School Yearbooks as Free Speech
By: April Dawkins
Richmond County Schools made national news this month because of a decision made at the Richmond Early College High School (REaCH) to recall and/or not distribute the school yearbook after “inappropriate quotes” were discovered by the school’s principal Tonya Waddell. I won’t go into the progression of events; you can do that by viewing any of these articles from the local newspaper:
I’ll start this blog post with a disclosure: my hometown is in Richmond County, North Carolina. I grew up there, and I lived there until 2007. My family still lives there. It isn’t perfect, but it’s a good place filled with people trying to do the right thing and provide a quality education for students. I should know; I worked for the school system as a high school librarian at Richmond Senior High School from 2000 to 2007 and am a product of the Richmond County School System.
It’s not the first time school yearbooks have been controversial in the county. When I was a student in junior high, the yearbook had several comments marked out by the administration with black magic markers. The school system has a habit of trying to avoid controversy.
Looking at pictures from my own parents’ yearbooks from the late 1960s, I see very few African American students. The county did not have one school system back then. Each town had its own set of public schools. And yes, there were separate black schools.
Finally, in the early 1970s the schools consolidated into one school system and the decision was made to close the black high schools and build one large high school for all students in the county: Richmond Senior High School. It opened in 1973.
This was the county’s answer to the requirement to integrate. The school maintained racial quotes for the student government – the Senate – through the 1990s. The Senate, made up of 18 elected seniors, was required to have 12 white students and 6 black students. What did you do if you weren’t one of those categories? I don’t know. But I was on the Senate in 1988-1989.
From 1973 until 2007, Richmond Senior was the only high school in the county. In 2007, the Early College opened on the Richmond Community College Campus. North Carolina has more than 65 Early College High Schools. Each of these is a partnership between the local school system and a community college or university. The school is usually housed on the campus of the partner college. The purpose of these schools of choice is to “recruit and serve students who would not typically get an opportunity to go to college or who would otherwise have dropped out of school (first generation college-going students, underachieving students and low-income and minority students).”
The decision to censor the quotes students included in the yearbook is particularly troubling when you look at REaCH’s own vision statement:
Richmond Early College High School (RECHS) will provide a school climate enabling students to feel free to accept and express ideas without fear or prejudice. Students will communicate openly with not only other students, but also with the staff. This open communication will foster positive relationships.
The decision to censor the yearbooks seems contrary to the school’s own vision about its climate where student should “feel free to accept and express ideas without fear or prejudice.”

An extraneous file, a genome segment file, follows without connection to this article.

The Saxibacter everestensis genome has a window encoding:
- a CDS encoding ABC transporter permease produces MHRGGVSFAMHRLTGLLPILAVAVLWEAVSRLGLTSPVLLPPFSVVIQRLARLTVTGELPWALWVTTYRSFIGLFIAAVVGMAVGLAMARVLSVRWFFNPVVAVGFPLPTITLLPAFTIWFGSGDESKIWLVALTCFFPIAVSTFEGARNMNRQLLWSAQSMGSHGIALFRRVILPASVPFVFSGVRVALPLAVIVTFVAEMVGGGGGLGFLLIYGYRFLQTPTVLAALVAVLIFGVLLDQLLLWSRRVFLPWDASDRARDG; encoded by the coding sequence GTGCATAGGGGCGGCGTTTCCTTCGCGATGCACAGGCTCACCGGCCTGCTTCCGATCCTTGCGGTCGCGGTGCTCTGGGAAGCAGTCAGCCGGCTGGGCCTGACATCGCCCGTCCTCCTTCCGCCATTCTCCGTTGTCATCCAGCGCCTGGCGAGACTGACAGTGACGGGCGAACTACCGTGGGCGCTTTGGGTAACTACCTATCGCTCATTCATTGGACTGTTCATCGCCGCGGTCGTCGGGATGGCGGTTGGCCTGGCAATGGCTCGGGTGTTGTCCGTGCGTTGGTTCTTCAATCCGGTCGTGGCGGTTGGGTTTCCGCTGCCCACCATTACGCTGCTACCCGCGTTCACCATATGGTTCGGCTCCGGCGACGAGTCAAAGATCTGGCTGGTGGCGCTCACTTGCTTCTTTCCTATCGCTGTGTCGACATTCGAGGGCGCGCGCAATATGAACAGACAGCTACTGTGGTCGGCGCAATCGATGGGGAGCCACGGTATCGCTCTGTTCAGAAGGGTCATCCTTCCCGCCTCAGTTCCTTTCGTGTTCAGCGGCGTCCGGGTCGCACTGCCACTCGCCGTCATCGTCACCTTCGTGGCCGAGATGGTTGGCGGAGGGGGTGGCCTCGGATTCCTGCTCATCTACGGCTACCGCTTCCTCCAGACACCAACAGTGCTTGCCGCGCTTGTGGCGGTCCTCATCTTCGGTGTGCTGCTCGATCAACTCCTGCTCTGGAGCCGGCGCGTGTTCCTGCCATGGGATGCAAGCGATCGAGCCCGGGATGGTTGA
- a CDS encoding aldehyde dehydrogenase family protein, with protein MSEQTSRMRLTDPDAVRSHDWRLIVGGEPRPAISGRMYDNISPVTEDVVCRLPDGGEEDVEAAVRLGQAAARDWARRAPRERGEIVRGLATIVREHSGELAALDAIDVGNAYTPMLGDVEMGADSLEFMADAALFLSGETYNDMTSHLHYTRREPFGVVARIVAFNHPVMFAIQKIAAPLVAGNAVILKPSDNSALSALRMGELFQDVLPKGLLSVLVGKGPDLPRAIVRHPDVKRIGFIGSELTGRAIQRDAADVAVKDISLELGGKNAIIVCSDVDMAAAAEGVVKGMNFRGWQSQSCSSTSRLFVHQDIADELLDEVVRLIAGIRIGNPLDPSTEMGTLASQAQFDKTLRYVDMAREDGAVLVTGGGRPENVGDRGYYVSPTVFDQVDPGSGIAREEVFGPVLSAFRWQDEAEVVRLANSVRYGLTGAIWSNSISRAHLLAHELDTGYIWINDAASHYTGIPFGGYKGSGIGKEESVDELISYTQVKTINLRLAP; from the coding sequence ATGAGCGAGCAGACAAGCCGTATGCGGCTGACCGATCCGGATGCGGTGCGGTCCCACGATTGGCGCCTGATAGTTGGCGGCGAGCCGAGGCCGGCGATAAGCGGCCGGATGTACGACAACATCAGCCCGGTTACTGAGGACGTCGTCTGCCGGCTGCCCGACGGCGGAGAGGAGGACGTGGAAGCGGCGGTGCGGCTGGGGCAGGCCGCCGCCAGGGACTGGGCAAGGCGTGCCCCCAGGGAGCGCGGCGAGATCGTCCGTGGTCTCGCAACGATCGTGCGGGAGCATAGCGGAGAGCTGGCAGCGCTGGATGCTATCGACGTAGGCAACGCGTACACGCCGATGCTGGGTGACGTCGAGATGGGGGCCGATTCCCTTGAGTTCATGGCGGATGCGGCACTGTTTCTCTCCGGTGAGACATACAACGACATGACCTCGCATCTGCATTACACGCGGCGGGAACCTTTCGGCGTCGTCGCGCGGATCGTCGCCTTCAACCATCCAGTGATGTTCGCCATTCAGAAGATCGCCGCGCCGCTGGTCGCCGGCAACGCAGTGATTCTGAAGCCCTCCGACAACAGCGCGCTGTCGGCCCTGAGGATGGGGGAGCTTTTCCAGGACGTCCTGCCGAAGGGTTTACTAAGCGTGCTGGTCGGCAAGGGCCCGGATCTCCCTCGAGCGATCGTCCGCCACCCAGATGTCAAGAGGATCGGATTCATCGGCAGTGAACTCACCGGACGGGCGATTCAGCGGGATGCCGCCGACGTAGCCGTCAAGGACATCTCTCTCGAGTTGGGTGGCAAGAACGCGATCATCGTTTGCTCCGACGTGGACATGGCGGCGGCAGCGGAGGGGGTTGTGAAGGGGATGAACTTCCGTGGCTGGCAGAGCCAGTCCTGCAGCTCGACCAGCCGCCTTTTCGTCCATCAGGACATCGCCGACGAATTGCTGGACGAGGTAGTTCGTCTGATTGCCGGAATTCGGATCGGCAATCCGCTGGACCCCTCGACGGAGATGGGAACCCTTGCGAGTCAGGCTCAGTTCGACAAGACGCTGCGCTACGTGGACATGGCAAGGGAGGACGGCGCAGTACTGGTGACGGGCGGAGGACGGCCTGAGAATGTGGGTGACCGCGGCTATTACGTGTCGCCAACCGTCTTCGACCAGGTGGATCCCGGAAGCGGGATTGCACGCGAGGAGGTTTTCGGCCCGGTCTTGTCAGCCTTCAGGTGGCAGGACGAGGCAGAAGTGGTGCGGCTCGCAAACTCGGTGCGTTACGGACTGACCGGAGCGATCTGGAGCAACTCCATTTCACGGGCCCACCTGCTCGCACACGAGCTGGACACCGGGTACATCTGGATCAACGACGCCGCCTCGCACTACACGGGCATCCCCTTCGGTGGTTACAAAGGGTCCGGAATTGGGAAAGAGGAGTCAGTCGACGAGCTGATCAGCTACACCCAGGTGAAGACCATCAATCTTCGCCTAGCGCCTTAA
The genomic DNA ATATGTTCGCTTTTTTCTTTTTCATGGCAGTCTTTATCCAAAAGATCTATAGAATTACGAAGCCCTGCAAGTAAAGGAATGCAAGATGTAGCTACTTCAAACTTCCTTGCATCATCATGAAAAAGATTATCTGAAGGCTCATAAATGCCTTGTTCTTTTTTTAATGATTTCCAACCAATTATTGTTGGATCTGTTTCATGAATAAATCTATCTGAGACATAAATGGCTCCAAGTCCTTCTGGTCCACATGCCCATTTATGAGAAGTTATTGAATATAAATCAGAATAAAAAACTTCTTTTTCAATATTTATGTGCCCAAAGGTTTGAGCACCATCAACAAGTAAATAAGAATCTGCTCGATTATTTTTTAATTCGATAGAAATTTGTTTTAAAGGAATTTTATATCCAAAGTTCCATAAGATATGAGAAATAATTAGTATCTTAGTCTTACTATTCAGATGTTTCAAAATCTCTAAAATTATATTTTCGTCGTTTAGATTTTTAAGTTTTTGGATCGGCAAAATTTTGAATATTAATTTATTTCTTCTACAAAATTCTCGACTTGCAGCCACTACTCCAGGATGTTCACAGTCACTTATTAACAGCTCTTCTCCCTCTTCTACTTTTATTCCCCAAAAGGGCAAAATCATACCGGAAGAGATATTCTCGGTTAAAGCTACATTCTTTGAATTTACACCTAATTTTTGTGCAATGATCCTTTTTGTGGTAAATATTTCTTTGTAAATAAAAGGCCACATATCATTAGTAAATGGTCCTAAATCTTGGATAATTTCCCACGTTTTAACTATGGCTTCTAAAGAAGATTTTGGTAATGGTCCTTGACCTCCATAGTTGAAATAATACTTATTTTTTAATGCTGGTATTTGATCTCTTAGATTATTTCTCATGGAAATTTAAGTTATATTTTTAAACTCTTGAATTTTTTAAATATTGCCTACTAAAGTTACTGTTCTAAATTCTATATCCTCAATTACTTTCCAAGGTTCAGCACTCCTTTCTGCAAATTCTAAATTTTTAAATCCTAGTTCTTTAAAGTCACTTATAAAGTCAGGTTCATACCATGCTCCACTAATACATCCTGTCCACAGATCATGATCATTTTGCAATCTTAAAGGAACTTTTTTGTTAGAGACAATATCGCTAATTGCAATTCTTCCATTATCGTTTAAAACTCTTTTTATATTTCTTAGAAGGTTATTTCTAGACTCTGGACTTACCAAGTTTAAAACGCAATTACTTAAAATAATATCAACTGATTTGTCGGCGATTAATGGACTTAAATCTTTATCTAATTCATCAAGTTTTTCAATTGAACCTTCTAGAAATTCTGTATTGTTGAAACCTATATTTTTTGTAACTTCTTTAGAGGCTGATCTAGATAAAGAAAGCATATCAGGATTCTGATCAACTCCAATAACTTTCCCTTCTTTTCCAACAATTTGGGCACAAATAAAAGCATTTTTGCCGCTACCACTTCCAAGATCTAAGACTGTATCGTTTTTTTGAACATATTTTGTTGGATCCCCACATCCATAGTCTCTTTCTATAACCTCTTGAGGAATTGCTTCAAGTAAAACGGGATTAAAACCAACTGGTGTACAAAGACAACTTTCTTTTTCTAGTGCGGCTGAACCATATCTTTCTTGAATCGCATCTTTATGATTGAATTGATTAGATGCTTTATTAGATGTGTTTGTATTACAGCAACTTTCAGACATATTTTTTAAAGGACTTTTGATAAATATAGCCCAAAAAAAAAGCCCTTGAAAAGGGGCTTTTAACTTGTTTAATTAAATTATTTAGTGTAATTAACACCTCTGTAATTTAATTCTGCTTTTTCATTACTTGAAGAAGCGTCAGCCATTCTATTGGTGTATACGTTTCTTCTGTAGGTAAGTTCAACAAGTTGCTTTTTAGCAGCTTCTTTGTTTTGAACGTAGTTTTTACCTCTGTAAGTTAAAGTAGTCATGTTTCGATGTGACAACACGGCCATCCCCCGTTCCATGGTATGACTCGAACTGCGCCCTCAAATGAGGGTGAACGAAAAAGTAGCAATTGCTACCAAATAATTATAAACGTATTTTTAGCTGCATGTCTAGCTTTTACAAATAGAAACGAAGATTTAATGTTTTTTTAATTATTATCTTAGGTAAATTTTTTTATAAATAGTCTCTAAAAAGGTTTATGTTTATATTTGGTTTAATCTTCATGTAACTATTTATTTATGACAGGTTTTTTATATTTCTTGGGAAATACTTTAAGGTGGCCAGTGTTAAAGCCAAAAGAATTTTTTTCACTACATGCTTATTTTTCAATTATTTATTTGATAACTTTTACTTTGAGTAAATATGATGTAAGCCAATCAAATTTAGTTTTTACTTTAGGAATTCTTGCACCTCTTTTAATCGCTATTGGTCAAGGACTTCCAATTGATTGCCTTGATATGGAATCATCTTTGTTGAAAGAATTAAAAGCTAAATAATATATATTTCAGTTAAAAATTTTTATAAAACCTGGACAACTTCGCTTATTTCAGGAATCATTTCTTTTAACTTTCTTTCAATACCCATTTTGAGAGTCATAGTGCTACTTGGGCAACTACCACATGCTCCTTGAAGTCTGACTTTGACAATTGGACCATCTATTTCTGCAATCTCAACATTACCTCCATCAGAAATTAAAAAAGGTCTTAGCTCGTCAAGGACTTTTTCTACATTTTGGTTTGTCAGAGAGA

Without knowing all of the “inappropriate quotes” as mentioned in the school’s public statement, it is difficult to judge. We only have one quote that has been identified: “build that wall.” While this may be a controversial choice for a quote, it is still that student’s choice. If this school and school system truly believes in preparing students to interact with others in a global community, it needs to prepare them to stand up for and defend their own and others right to free speech, even when it is speech they might condemn.
I suggest that all school administrators need to review the First Amendment protections afforded to students and student publications. The Newseum Institute has excellent resources on the topic, particularly their discussion about K-12 newspapers and yearbooks.
The decision to pull all of the yearbooks smacks of viewpoint discrimination. Justice William Brennan in his dissent on Hazelwood v Kuhlmeier warned that the decision to protect students from controversial or sensitive topics is actually “camouflage” for viewpoint discrimination: “Even in its capacity as educator the State may not assume an Orwellian ‘guardianship of the public mind.’”
April Dawkins is a doctoral candidate in the School of Library and Information Science at the University of South Carolina. Her research focus for her doctoral dissertation is understanding the factors that influence decisions around selection in school libraries and the role of self-censorship. April is part of the NxtWave program funded by an IMLS grant, a national cohort of Ph.D. students whose focus is school librarianship. As a graduate teaching assistant with SLIS, April is teaching Information Literacy and Young Adult Materials. Prior to her doctoral studies, April served for 15 years as a high school media specialist in North Carolina. She is also a past president of the North Carolina School Library Media Association. April also serves on the Intellectual Freedom Committee of the South Carolina Association of School Librarians. Find her on Twitter @aprldwkns.